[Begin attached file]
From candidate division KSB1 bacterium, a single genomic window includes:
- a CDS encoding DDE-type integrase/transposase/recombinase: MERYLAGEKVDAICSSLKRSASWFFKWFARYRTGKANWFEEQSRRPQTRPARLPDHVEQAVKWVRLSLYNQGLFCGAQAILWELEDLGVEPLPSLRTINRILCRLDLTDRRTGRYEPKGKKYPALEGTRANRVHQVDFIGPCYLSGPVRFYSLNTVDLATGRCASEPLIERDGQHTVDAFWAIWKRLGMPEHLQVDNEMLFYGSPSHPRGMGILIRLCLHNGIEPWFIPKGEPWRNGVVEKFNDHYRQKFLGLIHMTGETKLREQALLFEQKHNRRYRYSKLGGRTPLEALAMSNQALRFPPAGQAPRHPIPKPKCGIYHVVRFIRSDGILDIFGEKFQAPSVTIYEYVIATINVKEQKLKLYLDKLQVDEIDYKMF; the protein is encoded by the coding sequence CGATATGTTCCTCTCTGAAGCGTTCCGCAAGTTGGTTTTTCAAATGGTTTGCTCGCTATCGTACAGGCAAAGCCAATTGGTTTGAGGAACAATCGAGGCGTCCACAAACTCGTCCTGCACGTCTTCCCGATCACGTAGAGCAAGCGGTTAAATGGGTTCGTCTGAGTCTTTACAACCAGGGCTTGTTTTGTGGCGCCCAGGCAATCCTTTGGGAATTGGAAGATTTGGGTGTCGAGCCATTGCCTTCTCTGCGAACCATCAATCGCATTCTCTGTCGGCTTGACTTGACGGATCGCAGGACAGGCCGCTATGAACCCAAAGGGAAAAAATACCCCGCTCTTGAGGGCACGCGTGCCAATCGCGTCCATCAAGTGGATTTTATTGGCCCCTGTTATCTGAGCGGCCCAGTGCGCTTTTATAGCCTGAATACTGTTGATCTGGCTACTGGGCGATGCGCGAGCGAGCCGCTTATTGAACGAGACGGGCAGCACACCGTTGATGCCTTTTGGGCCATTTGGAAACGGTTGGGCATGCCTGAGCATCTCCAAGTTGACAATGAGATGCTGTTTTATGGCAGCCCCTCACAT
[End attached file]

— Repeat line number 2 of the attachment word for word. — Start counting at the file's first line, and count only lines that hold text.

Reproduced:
- a CDS encoding DDE-type integrase/transposase/recombinase: MERYLAGEKVDAICSSLKRSASWFFKWFARYRTGKANWFEEQSRRPQTRPARLPDHVEQAVKWVRLSLYNQGLFCGAQAILWELEDLGVEPLPSLRTINRILCRLDLTDRRTGRYEPKGKKYPALEGTRANRVHQVDFIGPCYLSGPVRFYSLNTVDLATGRCASEPLIERDGQHTVDAFWAIWKRLGMPEHLQVDNEMLFYGSPSHPRGMGILIRLCLHNGIEPWFIPKGEPWRNGVVEKFNDHYRQKFLGLIHMTGETKLREQALLFEQKHNRRYRYSKLGGRTPLEALAMSNQALRFPPAGQAPRHPIPKPKCGIYHVVRFIRSDGILDIFGEKFQAPSVTIYEYVIATINVKEQKLKLYLDKLQVDEIDYKMF; the protein is encoded by the coding sequence CGATATGTTCCTCTCTGAAGCGTTCCGCAAGTTGGTTTTTCAAATGGTTTGCTCGCTATCGTACAGGCAAAGCCAATTGGTTTGAGGAACAATCGAGGCGTCCACAAACTCGTCCTGCACGTCTTCCCGATCACGTAGAGCAAGCGGTTAAATGGGTTCGTCTGAGTCTTTACAACCAGGGCTTGTTTTGTGGCGCCCAGGCAATCCTTTGGGAATTGGAAGATTTGGGTGTCGAGCCATTGCCTTCTCTGCGAACCATCAATCGCATTCTCTGTCGGCTTGACTTGACGGATCGCAGGACAGGCCGCTATGAACCCAAAGGGAAAAAATACCCCGCTCTTGAGGGCACGCGTGCCAATCGCGTCCATCAAGTGGATTTTATTGGCCCCTGTTATCTGAGCGGCCCAGTGCGCTTTTATAGCCTGAATACTGTTGATCTGGCTACTGGGCGATGCGCGAGCGAGCCGCTTATTGAACGAGACGGGCAGCACACCGTTGATGCCTTTTGGGCCATTTGGAAACGGTTGGGCATGCCTGAGCATCTCCAAGTTGACAATGAGATGCTGTTTTATGGCAGCCCCTCACAT